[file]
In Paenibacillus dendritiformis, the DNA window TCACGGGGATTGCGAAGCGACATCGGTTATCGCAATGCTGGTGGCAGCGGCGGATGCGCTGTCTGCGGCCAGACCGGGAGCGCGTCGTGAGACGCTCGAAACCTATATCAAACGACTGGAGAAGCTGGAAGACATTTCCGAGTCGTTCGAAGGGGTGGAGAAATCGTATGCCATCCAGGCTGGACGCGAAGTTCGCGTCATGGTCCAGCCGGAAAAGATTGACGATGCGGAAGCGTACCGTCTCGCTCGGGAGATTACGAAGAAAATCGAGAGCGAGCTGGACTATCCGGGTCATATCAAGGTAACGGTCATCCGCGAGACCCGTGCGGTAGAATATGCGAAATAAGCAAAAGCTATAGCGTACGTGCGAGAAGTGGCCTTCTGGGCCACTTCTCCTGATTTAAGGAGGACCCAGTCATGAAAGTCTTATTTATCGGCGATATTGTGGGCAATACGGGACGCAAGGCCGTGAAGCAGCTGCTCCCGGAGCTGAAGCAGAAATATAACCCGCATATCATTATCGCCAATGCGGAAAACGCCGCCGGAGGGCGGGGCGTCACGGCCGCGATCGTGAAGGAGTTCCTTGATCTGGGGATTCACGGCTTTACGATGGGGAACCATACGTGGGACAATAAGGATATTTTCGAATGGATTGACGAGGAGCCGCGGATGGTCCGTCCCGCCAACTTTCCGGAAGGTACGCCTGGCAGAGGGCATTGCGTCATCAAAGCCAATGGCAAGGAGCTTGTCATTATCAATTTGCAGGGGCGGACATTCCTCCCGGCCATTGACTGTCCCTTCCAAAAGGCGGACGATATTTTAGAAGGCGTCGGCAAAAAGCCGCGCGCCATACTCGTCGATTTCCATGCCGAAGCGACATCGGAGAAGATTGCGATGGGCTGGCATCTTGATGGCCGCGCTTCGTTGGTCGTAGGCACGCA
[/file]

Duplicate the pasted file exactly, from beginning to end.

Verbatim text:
In Paenibacillus dendritiformis, the DNA window TCACGGGGATTGCGAAGCGACATCGGTTATCGCAATGCTGGTGGCAGCGGCGGATGCGCTGTCTGCGGCCAGACCGGGAGCGCGTCGTGAGACGCTCGAAACCTATATCAAACGACTGGAGAAGCTGGAAGACATTTCCGAGTCGTTCGAAGGGGTGGAGAAATCGTATGCCATCCAGGCTGGACGCGAAGTTCGCGTCATGGTCCAGCCGGAAAAGATTGACGATGCGGAAGCGTACCGTCTCGCTCGGGAGATTACGAAGAAAATCGAGAGCGAGCTGGACTATCCGGGTCATATCAAGGTAACGGTCATCCGCGAGACCCGTGCGGTAGAATATGCGAAATAAGCAAAAGCTATAGCGTACGTGCGAGAAGTGGCCTTCTGGGCCACTTCTCCTGATTTAAGGAGGACCCAGTCATGAAAGTCTTATTTATCGGCGATATTGTGGGCAATACGGGACGCAAGGCCGTGAAGCAGCTGCTCCCGGAGCTGAAGCAGAAATATAACCCGCATATCATTATCGCCAATGCGGAAAACGCCGCCGGAGGGCGGGGCGTCACGGCCGCGATCGTGAAGGAGTTCCTTGATCTGGGGATTCACGGCTTTACGATGGGGAACCATACGTGGGACAATAAGGATATTTTCGAATGGATTGACGAGGAGCCGCGGATGGTCCGTCCCGCCAACTTTCCGGAAGGTACGCCTGGCAGAGGGCATTGCGTCATCAAAGCCAATGGCAAGGAGCTTGTCATTATCAATTTGCAGGGGCGGACATTCCTCCCGGCCATTGACTGTCCCTTCCAAAAGGCGGACGATATTTTAGAAGGCGTCGGCAAAAAGCCGCGCGCCATACTCGTCGATTTCCATGCCGAAGCGACATCGGAGAAGATTGCGATGGGCTGGCATCTTGATGGCCGCGCTTCGTTGGTCGTAGGCACGCA